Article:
Ebola was once thought to be a intermittent scourge limited to the bush of Central Africa. The virus would jump from its animal hosts to a nearby community eating those animals, but these outbreaks flared up and quickly “burned out,” killing about 1,600 people over the nearly four decades since the first case was identified in a Sudanese factory worker in 1976.
But now, with easier travel and more permeable borders, an Ebola outbreak has spread from rural villages to populous hubs where it has never been before, like Guinea’s coastal capital of Conakry, a city of some 2 million, where it is likely to become endemic. “Before this outbreak, Ebola was not known to be present in Sierra Leone, in Liberia, in Conakry. But it is now present there,” says Stephen Morrison, the director of the Global Health Policy Center at the Center for Strategic and International Studies. “If it recedes, it does not mean it is not present. You will see more outbreaks. It will be recurrent.”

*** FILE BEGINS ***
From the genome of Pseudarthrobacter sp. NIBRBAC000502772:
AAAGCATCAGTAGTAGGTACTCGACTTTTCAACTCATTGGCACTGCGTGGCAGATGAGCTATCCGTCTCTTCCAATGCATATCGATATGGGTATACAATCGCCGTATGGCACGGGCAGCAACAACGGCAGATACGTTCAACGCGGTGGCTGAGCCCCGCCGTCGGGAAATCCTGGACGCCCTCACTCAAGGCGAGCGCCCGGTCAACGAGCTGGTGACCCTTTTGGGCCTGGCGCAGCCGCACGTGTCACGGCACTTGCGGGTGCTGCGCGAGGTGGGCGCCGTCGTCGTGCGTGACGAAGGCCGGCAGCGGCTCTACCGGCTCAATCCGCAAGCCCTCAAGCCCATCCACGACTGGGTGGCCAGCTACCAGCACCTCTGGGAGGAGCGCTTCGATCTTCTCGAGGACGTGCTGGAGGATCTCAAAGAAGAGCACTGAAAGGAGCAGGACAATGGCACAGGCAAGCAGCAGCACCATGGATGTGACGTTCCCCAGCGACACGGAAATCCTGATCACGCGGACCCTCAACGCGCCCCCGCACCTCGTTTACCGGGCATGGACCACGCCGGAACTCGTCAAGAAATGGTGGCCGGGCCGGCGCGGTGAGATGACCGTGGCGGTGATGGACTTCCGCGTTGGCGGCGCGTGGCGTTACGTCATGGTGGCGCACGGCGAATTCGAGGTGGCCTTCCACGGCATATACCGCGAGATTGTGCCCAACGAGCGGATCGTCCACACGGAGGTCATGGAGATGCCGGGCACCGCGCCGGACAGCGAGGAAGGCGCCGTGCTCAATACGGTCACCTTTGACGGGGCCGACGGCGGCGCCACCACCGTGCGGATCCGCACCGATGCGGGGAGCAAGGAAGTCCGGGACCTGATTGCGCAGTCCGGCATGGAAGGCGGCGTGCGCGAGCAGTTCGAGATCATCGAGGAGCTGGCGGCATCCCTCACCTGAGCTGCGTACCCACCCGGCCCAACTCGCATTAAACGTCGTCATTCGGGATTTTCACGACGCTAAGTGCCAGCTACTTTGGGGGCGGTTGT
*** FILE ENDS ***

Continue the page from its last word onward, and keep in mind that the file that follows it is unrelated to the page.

It’s spreading faster and farther than ever before. One American who contracted the virus, Patrick Sawyer, 40, would have boarded a plane to Minnesota had he not died in Lagos. He had flown from Liberia to Ghana to Togo before arriving at Nigeria’s largest city. That’s five countries in one trip, with countless new pathways to infection along the route. Modern borders are as porous as the number of flights, goods and people that cross them, which is to say they are extremely permeable. Viruses are along for the ride, spreading farther than they ever have.